Extracurricular activities need not be confined to school. In fact, colleges are often quite impressed with students who take the initiative to do something not readily offered to them, such as meaningful community service, employment, or creative writing. Identify your talents and interests and pursue them thoughtfully.
A selective college is one that does not accept all applicants. To choose students, a selective college may use a mathematical formula consisting of grades, course selection, and standardized test scores or it may consider all of those factors plus more subjective portions of the application like essays, recommendation letters, and extracurricular activities. The decision-making process is difficult for all institutions; many face the task of selecting their next class from piles and piles of very similar applications. In the end, the admission committees end up admitting students who will be good for their schools because they are the best “match” for the campus and the existing student body.
For this reason, Genesis Prep also has a difficult challenge of effectively counseling our students about their college choices. We want to help students understand their realistic choices to help them approach the process with eyes wide open. We divide colleges into three rough categories of selectivity: the reaches, the middles, and the likelies. The most selective institutions, or the reaches, include schools like Harvard, Stanford, Duke, Williams, and Northwestern, schools that admit as few as 15% of their applicants. During the second semester of junior year, we help students assemble college lists that include institutions on each of the lists, to encourage a diversity of application options. It’s important to realize that a school’s reputation for selectivity is not necessarily an indication that they are better than one where more applicants are accepted. Selectivity is too often a product of popularity rather than better quality.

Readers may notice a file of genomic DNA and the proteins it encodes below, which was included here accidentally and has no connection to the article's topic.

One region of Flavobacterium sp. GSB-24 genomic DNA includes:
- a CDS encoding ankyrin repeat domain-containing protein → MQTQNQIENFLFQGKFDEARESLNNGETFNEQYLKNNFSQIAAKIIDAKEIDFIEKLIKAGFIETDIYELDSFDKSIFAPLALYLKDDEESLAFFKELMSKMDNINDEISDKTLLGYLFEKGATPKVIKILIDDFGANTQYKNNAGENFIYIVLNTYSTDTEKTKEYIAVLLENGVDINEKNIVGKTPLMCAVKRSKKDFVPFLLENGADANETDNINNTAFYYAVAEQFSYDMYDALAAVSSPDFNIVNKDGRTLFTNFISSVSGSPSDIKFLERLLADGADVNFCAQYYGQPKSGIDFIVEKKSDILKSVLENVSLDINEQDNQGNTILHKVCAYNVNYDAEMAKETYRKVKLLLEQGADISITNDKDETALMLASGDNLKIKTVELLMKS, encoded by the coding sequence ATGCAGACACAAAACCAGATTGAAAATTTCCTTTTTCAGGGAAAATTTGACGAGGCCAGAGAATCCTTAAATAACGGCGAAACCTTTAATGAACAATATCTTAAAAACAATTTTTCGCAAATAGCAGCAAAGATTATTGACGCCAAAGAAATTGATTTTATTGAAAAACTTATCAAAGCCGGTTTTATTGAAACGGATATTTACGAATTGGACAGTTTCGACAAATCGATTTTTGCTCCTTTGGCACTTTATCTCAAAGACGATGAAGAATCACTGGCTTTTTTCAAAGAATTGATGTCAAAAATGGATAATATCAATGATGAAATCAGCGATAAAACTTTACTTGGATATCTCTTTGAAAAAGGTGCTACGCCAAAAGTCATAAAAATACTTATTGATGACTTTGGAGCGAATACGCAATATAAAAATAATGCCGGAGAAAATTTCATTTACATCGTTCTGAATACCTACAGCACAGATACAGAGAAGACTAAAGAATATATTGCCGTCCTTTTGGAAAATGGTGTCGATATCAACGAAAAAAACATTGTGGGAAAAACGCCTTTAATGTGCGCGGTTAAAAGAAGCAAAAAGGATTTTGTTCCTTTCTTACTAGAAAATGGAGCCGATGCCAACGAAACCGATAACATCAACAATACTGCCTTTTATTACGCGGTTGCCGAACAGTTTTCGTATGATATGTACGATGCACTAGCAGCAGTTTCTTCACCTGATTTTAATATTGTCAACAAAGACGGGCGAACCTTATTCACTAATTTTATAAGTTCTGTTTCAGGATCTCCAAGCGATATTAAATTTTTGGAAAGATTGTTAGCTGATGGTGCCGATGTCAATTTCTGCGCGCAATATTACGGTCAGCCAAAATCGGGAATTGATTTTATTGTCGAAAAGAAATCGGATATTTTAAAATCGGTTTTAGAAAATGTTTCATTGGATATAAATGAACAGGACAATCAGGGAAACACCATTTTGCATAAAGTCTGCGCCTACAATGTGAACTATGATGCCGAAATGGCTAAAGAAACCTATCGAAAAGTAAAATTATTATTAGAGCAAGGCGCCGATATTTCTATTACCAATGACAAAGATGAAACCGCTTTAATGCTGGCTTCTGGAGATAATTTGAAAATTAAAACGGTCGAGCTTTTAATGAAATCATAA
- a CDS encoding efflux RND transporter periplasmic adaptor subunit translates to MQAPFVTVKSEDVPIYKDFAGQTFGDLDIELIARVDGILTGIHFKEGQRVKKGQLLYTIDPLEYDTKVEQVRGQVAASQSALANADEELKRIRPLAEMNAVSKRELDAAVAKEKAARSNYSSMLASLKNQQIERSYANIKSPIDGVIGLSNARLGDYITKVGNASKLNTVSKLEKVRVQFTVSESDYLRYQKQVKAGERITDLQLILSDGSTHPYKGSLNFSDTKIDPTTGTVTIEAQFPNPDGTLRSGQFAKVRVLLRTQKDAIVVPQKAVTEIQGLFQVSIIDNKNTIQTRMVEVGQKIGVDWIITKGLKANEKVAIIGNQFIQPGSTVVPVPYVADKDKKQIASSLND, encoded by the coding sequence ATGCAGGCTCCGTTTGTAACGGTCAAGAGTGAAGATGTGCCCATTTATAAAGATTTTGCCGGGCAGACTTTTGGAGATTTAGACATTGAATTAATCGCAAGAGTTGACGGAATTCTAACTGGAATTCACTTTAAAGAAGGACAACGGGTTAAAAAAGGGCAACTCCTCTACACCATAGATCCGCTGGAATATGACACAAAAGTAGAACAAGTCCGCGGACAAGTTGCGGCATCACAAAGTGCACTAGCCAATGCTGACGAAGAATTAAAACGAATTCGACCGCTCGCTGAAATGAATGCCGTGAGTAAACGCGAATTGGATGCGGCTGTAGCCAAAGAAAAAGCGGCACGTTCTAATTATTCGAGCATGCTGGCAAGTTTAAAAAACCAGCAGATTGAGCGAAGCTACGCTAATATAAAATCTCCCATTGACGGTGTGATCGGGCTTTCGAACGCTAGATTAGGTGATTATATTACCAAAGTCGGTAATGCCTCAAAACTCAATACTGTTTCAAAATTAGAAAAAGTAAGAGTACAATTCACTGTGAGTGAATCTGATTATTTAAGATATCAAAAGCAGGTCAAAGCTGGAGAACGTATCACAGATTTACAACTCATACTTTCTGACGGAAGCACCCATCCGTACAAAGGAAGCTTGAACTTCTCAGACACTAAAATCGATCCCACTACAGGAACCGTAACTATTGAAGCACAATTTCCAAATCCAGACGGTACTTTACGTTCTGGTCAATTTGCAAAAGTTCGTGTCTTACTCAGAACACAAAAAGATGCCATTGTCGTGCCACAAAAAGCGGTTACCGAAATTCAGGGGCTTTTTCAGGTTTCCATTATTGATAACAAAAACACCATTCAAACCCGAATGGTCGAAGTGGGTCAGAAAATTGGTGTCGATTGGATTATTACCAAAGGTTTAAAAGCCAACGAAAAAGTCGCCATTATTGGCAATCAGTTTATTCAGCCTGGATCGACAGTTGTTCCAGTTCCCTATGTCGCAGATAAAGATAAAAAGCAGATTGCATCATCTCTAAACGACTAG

The traditional times for visiting colleges are spring and summer of junior year and fall of senior year. At those times, armed with college lists and with a growing sense of who you are and what you want, you can conduct a focused, thoughtful visit of college campuses.
However, a number of students have found it valuable to visit college campuses on a more informal basis during their eighth, ninth, and tenth grade years. Those visits can sometimes happen on vacation or while visiting with an older sibling. Keep an open mind as you visit any campus. Take note of what you like and what you do not like about a campus. Use these informal visits as an opportunity to begin piecing together your picture of the ideal college.
The official college search process starts at the beginning of second semester in junior year. After that, you will have individual college counseling sessions. However, as with the college visits, take advantage of every opportunity to learn more about colleges and to test and explore your assumptions about your future. Don’t wait until junior year to start paying attention to your options and your goals.